Publishing Great Content
If you’re a regular reader of this blog, you know I am a champion of using great content to maintain brand awareness. For evidence of the importance of web content to your business’ success, you need look no further than the many top corporations that use blogs and social media to stay connected with customers. Berkshire Hathaway, the mega-corporation that owns GEICO, Dairy Queen, and Fruit of the Loom, among many other giant companies, has a blog where it publishes fun and interesting information about the company in conversational tone that serves to humanize the company.
Now, admittedly, Berkshire Hathaway did not rely on blog posts to succeed or to keep their name top of mind. Nevertheless, this mammoth corporation, the fifth largest in the world, sees the value in maintaining a blog and posting regularly to engage with people in an approachable and conversational way.
But what are the ingredients of great content? First and foremost is storytelling. People love stories. My grandfather could neither read nor write, but he was a great storyteller. Even if you’d heard the story a dozen times, it was a delight to hear him tell it again. In the world of content marketing, there are lots of ways to tell a great story.
Going back to the Berkshire Hathaway example, on April 2, 2015, they published a blog post advertising for sale a pillow commemorating their 50th anniversary. But it’s not just an ordinary throw pillow with the Berkshire Hathaway logo. It actually tells the story of the history of the company.
Obviously it’s not necessary for you or your company to create something so elaborate, but you could create an infographic, produce a video, or something my grandfather would undoubtedly do had he been born in 1991 instead of 1911, create a podcast. It tickles me to think how much he would have enjoyed some of the technology of today.
So, tell the story of your company. How did you get started? What are your goals? Why are you passionate about your business? Another way to publish great content is to share your professional expertise. What are you really good at? Share your experience in the business, what you’ve learned along the way, pitfalls to avoid, and something you wish you’d known sooner.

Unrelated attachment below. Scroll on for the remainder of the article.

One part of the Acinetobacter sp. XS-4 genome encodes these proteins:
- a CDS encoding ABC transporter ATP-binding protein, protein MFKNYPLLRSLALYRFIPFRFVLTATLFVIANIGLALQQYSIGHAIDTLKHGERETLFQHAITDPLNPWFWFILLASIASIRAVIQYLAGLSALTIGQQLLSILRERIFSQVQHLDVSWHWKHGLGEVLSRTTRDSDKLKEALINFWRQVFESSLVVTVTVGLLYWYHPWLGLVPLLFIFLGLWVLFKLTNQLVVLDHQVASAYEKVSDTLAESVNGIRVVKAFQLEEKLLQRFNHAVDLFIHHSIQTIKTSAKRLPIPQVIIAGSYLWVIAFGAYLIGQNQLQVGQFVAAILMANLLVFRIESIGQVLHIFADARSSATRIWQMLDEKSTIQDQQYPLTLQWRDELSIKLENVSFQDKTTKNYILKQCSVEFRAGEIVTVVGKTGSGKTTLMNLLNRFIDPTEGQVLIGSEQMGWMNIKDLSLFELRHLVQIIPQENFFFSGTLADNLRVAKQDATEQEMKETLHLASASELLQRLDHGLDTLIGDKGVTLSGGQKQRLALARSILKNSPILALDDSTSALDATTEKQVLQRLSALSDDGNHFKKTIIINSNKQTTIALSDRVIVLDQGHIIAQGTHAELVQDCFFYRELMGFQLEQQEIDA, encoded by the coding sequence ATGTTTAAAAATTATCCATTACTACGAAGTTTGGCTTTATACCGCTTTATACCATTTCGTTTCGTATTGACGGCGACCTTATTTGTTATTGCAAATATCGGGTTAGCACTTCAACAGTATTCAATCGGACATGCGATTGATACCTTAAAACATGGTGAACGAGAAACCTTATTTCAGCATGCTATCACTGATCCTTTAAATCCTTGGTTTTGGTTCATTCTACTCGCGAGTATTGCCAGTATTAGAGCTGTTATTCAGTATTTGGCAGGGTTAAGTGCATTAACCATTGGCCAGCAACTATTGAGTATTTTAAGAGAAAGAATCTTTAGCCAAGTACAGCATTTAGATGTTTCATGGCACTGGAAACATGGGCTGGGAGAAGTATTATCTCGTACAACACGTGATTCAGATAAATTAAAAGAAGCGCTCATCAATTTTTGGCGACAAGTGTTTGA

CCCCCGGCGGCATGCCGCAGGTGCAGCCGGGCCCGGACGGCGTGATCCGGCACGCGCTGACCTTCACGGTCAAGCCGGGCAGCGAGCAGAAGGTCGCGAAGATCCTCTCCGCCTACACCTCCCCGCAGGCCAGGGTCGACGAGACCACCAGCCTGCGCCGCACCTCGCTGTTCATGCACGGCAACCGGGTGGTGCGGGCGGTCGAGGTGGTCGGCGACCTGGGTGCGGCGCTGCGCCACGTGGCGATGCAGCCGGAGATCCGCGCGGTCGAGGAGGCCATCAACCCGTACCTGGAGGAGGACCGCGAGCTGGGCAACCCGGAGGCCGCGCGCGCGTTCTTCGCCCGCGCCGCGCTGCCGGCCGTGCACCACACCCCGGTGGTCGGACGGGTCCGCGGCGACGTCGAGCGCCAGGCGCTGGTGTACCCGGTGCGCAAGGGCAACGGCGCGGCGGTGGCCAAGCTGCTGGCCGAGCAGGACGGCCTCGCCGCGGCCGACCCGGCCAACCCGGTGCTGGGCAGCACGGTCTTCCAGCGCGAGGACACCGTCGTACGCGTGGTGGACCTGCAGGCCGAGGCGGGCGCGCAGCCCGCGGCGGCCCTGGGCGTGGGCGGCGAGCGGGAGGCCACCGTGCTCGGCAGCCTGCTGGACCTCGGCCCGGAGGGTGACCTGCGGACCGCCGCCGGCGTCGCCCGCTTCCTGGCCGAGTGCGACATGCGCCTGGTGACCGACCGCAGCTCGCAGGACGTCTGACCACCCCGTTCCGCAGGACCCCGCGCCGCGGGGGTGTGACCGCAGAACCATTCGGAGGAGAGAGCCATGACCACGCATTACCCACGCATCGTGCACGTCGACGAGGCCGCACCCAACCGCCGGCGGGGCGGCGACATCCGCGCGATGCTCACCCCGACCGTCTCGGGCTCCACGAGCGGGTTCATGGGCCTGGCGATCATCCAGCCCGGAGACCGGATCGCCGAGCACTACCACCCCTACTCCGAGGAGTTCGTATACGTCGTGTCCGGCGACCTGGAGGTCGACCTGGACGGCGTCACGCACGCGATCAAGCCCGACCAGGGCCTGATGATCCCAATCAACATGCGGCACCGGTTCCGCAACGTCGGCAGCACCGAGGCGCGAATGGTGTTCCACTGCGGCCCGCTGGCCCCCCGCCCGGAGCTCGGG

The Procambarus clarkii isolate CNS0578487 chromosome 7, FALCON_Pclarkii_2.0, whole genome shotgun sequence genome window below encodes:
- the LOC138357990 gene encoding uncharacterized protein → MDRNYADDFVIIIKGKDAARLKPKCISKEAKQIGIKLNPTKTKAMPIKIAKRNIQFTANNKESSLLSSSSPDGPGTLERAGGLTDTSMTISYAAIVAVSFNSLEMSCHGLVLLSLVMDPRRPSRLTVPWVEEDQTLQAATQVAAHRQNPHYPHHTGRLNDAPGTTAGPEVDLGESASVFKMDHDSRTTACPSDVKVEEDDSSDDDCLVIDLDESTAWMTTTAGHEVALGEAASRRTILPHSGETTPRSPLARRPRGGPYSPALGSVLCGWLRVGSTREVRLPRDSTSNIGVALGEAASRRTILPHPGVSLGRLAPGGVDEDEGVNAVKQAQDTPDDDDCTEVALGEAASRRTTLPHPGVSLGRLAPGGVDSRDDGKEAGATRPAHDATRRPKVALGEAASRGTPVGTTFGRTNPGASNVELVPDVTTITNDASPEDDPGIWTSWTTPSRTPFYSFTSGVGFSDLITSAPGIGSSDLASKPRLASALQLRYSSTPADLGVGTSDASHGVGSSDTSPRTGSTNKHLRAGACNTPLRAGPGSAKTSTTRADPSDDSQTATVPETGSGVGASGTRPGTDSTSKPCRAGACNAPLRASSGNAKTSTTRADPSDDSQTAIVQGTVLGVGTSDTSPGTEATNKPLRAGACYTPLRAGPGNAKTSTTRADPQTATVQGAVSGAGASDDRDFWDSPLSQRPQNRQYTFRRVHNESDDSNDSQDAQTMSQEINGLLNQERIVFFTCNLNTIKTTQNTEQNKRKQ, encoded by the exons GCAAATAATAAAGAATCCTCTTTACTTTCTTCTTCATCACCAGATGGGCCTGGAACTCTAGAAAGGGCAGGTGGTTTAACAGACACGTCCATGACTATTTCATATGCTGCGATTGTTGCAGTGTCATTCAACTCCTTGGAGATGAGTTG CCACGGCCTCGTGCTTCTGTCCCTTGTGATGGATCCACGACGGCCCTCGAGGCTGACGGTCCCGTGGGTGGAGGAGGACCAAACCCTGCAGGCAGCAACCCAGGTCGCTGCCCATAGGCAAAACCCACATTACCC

Next, provide your audience with news they can use. Offer practical advice with a step-by-step guide, case studies, or data showing potential results. Give examples that illustrate your advice. Keep this in mind: Very few of your readers will actually read every word you write. Disappointing but true. I’ll bet, right now, you are just scanning this post. Right? It’s okay. Everyone does it. It’s a multitasking world and you will get precious little of your readers’ time, so recognize that and adjust accordingly. Make it easy for your readers to see what part of a post is relevant to them by bolding words and phrases, using bulleted or numbered lists, including subheadings, providing links to other content, and using great visual content.
Write great headlines. Forming an interesting paradox with the fact in the previous paragraph is this fact: According to Josh Schwartz of Chartbeat, there’s no correlation between social shares and people actually reading your article. Admit it. You’ve done that, too. It takes a lot less time to tweet something or hit “Share” than it does to actually read an article, and lots of times, that’s all we ever do. On Facebook, you will see lengthy discussions on topics where few of the participants have actually read the article; they react merely to the headline.
Finally, always keep your audience in mind. The most essential element in writing great content is to speak to your audience.